Surprise revelation of twins' paternity is a family bombshell
DEAR ABBY: My son's new wife — who has a daughter — insisted that his two children are not biologically his. After a DNA test, it turns out she was right. They aren't. My son, my husband and I are heartbroken. His twins are 10, and they don't understand what's going on.
My husband and I are trying to gently remain in their lives with phone calls and limited visits. My son's wife refuses to visit with us until we stop communicating with the children, promise never to talk about them and display no pictures in our home. She's trying to convince our son to stop seeing us, as well. What to do?
— DISAPPOINTED IN TEXAS
DEAR DISAPPOINTED: Those children, regardless of who their birth father is, were raised believing you and your husband are their grandparents. If you love them, do not knuckle under to your son's new wife or it will be only the beginning of how she will attempt to control you.
She does not have the right to dictate who you (or your son, for that matter) see and communicate with. She also does not have the right to order you to remove any object from your home.
If your son opts to turn his back on those children, that's a decision only he can make. If he also chooses to turn his back on you, then you raised a milquetoast instead of a man.
DEAR ABBY: I'm a married man, and I love my wife. We're not living together at the moment due to unfortunate circumstances.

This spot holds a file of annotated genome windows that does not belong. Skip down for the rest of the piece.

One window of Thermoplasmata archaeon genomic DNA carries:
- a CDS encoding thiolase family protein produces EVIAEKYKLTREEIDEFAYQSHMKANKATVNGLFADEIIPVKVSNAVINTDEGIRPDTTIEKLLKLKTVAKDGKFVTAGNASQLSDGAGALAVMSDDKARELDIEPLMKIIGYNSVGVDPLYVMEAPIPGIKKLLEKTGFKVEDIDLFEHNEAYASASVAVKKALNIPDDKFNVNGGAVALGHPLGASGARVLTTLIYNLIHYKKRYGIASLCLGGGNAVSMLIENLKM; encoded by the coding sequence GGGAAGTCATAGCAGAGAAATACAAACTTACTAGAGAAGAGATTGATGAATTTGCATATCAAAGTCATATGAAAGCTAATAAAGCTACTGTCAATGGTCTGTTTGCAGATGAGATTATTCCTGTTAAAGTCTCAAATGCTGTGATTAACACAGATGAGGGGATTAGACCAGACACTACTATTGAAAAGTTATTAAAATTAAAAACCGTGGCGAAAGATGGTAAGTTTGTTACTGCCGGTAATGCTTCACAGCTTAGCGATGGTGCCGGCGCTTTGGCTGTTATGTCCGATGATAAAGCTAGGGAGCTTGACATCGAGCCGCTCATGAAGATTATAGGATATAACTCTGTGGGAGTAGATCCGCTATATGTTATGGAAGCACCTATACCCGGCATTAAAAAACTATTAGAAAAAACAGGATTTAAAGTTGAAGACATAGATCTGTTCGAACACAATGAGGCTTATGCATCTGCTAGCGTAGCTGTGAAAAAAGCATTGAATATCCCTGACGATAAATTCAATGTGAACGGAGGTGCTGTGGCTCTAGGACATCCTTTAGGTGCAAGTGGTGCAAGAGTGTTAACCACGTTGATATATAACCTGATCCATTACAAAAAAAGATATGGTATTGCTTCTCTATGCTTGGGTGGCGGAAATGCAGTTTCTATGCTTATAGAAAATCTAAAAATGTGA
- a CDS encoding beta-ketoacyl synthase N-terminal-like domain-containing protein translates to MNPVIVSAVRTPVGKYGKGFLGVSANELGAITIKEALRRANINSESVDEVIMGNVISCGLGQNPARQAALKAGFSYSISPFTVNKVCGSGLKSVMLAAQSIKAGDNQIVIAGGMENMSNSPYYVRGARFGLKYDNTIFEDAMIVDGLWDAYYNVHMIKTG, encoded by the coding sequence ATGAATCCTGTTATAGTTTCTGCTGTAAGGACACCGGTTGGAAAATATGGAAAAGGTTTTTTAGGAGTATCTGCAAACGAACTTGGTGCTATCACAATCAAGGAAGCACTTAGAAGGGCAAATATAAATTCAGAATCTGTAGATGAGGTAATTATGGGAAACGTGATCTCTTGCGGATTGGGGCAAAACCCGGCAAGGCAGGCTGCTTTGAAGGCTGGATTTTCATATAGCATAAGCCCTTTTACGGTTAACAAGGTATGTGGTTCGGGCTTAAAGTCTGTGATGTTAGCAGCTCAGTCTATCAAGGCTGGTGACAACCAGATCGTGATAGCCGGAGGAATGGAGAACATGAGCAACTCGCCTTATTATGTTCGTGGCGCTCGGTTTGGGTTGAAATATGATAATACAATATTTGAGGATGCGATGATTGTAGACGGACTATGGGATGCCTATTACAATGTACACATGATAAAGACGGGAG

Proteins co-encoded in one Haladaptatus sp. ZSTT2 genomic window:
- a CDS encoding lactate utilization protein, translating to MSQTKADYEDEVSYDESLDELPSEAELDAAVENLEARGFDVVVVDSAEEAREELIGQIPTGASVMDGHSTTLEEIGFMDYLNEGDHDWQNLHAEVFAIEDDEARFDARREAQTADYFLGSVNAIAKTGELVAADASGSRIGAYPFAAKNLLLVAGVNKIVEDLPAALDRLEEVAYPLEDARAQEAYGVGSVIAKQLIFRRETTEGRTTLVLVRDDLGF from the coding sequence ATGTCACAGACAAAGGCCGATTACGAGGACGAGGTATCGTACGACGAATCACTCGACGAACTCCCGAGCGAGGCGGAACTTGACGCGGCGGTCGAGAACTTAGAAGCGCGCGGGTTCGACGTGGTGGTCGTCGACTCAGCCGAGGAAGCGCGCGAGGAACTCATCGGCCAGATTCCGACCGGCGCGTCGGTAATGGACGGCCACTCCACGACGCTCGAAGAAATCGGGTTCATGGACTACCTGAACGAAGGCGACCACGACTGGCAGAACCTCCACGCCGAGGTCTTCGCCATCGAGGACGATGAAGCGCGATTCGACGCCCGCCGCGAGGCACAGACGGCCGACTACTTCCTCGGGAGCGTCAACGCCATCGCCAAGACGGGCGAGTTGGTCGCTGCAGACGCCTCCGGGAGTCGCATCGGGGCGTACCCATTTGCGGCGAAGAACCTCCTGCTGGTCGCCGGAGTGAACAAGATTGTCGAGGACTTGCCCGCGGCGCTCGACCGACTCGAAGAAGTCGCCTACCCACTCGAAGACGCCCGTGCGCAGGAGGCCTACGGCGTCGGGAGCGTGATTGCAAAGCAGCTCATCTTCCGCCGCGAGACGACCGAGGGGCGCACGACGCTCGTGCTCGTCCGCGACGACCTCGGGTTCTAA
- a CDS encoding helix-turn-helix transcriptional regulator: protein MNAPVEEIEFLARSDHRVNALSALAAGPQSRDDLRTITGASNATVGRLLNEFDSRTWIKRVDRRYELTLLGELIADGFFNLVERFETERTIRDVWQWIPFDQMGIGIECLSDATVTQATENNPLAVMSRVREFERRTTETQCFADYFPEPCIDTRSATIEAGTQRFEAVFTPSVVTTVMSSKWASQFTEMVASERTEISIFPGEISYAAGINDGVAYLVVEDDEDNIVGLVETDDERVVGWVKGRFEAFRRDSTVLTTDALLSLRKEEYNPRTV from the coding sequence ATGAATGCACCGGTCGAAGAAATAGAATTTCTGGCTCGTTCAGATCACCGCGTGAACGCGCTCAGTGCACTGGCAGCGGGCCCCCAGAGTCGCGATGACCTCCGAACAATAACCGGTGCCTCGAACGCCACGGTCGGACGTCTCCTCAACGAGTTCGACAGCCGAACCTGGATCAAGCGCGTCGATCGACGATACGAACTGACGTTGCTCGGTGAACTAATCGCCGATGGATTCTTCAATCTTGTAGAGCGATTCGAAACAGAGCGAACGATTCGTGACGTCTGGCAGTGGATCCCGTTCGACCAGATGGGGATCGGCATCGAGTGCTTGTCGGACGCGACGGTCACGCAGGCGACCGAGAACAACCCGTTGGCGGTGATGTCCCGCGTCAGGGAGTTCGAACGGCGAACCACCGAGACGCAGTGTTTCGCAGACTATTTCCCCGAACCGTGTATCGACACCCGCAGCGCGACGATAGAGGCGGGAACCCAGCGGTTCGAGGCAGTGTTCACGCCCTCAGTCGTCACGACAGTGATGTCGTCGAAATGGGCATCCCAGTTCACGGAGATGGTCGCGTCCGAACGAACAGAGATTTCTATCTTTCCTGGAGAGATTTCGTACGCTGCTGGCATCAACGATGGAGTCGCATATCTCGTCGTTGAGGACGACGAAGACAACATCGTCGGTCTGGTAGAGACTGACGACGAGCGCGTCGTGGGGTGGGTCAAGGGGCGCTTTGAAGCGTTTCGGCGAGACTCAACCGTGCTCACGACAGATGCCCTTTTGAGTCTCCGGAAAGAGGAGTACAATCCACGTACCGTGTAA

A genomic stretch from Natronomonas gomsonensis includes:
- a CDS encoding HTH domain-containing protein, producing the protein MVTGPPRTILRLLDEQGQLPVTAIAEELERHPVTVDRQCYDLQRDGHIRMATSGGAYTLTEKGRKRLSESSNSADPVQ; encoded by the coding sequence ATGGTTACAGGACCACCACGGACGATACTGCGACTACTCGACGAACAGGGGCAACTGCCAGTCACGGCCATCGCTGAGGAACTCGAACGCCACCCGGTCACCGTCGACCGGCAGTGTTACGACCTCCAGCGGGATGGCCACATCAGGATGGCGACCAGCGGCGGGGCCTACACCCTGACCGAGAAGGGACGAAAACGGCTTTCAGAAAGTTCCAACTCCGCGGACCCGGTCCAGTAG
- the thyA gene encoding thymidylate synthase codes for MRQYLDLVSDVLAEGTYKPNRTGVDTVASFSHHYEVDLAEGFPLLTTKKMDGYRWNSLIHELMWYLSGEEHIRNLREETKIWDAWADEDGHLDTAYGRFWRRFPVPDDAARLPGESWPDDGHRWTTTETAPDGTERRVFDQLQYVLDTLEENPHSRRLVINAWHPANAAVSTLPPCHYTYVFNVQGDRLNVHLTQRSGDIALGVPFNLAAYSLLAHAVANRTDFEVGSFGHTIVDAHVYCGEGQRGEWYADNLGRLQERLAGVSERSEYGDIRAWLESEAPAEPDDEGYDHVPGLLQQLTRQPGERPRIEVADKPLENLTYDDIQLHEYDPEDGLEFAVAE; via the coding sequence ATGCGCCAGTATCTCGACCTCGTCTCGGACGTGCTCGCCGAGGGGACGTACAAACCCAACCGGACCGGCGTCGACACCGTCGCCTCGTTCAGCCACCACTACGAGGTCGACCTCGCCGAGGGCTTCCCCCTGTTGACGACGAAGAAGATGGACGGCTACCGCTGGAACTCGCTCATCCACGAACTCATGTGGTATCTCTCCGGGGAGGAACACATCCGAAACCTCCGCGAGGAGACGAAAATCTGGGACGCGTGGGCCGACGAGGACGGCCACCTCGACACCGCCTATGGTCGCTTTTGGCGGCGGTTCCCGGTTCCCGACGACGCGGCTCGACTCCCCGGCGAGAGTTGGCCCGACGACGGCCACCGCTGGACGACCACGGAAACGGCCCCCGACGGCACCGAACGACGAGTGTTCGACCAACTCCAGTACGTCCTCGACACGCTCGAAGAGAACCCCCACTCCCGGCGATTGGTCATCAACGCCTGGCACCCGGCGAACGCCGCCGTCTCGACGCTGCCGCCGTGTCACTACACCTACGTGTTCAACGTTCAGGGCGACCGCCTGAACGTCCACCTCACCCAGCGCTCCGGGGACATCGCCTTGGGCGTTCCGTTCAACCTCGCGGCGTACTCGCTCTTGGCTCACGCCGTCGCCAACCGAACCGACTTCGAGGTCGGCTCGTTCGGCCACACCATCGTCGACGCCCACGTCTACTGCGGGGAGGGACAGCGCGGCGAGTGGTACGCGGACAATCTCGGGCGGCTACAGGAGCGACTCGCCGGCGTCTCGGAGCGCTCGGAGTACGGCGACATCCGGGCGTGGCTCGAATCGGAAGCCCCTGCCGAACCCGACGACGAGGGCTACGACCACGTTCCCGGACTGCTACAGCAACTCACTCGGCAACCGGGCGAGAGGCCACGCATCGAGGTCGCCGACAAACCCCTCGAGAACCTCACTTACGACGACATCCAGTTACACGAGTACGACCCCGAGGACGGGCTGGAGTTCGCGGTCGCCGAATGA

Being far away from her, I get extremely lonely. I have a co-worker who became a good friend, and I have feelings for her. I have told her how I feel, and we have hung out a few times — nothing sexual. Now she's moving away, and I feel heartbroken. How should I deal? I'm fighting back tears for someone I'm not even with. What do I do?
— HEARTBROKEN IN THE EAST
DEAR HEARTBROKEN: A relationship does not have to be sexual to be meaningful, and your co-worker was filling a space in your life that was empty. That you feel a sense of loss and sadness that she is moving is not surprising.
Not knowing the unfortunate circumstances that caused the separation between you and your wife, I can only advise you to start looking for a way to mend fences or change those circumstances so you can live together again, because clearly, you're not doing well on your own. If that's not possible, start giving serious thought to how you plan to live the rest of your life, because this way isn't working.
DEAR ABBY: The other day I was on a video conference call with our boss and two colleagues. When "Joan" came on the call, "something" was hanging from one of her nostrils. She may have had a cold. I scratched my nose and mustache a few times, trying to alert her of what was happening, to no avail. She didn't react. No one else said anything.
What would the correct protocol have been? Should I have left it alone or was I right to try to let her know? I did what I would have done in person. Should I have privately texted her? Please advise.
— TELECOMMUTING WOES
DEAR TELECOMMUTING: If the person with the leaky nose had been you, wouldn't you have wanted to know? Yes, you should have texted her.
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